11/23/13, No. 84
Next week the Jacksonville City Council will consider a noise-abatement ordinance aimed at shutting down Welcome 2 Rockville, an annual music festival held at Metropolitan Park on the north bank of the St. Johns River. Rumbling Over Decibel Dispute Grows Louder In Jacksonville. Residents in the St. Nicholas district on the river’s south bank object to the music’s high decibel levels and to the performers occasionally uttering naughty words.
Also up for consideration that night will be a smell-abatement ordinance. St. Nicholas residents have complained for years about the odor of roasting coffee wafting in their direction from the Maxwell House plant similarly situated on the north bank. The plant is the emitter of the strongest odor in Jacksonville. “Believe me,” attested one St. Nicholas woman, who is pregnant, “this is the last thing you want to wake up and smell.”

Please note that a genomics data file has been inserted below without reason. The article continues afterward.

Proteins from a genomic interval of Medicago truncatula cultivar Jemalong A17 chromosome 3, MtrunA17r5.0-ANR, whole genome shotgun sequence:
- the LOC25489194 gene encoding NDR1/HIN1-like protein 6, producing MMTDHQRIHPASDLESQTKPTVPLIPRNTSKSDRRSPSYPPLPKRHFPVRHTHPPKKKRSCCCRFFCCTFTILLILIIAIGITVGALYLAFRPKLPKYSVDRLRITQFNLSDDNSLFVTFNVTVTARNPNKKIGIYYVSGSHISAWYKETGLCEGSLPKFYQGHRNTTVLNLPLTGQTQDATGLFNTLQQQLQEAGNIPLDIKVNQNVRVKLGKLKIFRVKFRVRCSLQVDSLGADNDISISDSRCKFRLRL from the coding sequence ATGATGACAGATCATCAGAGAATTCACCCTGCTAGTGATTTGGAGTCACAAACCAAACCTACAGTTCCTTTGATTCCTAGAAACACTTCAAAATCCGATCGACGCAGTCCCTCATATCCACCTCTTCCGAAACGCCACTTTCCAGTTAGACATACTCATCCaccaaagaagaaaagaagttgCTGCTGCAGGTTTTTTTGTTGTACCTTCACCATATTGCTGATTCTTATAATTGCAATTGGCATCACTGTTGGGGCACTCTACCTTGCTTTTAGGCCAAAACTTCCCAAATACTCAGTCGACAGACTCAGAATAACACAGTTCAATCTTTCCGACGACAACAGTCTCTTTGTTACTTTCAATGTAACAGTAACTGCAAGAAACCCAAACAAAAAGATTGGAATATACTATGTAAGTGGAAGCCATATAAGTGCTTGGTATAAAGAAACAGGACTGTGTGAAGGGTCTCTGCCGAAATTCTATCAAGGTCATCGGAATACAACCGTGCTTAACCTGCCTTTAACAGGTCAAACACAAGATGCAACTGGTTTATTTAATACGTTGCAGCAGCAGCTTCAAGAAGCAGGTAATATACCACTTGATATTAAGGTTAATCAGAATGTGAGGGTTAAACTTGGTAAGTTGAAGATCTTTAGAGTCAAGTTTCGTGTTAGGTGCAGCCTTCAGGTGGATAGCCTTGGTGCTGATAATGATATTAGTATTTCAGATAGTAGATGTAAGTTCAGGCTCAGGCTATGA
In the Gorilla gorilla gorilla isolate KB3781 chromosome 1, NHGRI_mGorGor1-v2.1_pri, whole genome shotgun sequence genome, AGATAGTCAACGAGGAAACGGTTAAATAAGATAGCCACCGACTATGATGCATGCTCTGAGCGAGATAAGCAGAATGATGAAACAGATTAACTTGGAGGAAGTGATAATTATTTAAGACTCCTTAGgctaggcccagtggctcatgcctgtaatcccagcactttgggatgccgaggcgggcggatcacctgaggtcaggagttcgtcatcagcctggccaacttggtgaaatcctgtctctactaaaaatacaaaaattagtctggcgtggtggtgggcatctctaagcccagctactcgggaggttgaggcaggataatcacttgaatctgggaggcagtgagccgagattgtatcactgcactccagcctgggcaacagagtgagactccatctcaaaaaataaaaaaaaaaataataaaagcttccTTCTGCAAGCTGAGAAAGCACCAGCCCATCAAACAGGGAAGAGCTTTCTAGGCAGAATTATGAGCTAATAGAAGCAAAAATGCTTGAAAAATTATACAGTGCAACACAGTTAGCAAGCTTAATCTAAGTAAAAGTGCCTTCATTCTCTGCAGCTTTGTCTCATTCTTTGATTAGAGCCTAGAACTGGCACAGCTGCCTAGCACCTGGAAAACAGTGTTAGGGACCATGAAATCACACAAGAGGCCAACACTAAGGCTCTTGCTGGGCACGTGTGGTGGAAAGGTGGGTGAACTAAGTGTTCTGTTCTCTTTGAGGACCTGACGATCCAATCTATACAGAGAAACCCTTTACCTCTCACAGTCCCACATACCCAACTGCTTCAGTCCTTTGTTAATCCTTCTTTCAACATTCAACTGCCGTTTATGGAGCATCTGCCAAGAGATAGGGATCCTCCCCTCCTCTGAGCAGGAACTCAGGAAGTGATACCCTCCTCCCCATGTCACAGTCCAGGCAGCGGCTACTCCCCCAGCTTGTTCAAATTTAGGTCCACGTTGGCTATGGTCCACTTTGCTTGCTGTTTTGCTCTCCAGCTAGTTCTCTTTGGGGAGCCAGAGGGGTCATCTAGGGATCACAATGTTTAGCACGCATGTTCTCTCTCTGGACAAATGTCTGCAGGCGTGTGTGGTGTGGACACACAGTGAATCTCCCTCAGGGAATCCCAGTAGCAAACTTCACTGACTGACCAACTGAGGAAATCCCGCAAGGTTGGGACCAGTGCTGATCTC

Councilman Don Redman has proposed a law banning all outdoor odor concentrations above 20 OUE. A Maxwell House spokesperson claims Redman’s bill, if passed, would effectively shut down the plant. Councilwoman Denise Lee has introduced an alternative measure establishing a commission to study the problem and to mandate city officials to install olfactory meters on the south bank to gather odor readings. As determined by the Environmental Protection Agency, odors with concentrations above 20 OUE are considered naughty.
In anticipation of next week’s meeting, Maxwell House has inaugurated a PR campaign to change the popular perception of the odor from negative to positive. At public functions company spokespeople stress terms such as ‘fragrance’ and ‘aroma.’ Also, in a newly released ad, the tune of a popular Christmas carol has been appropriated, but with the lyrics changed to “Do you smell what I smell? . . .”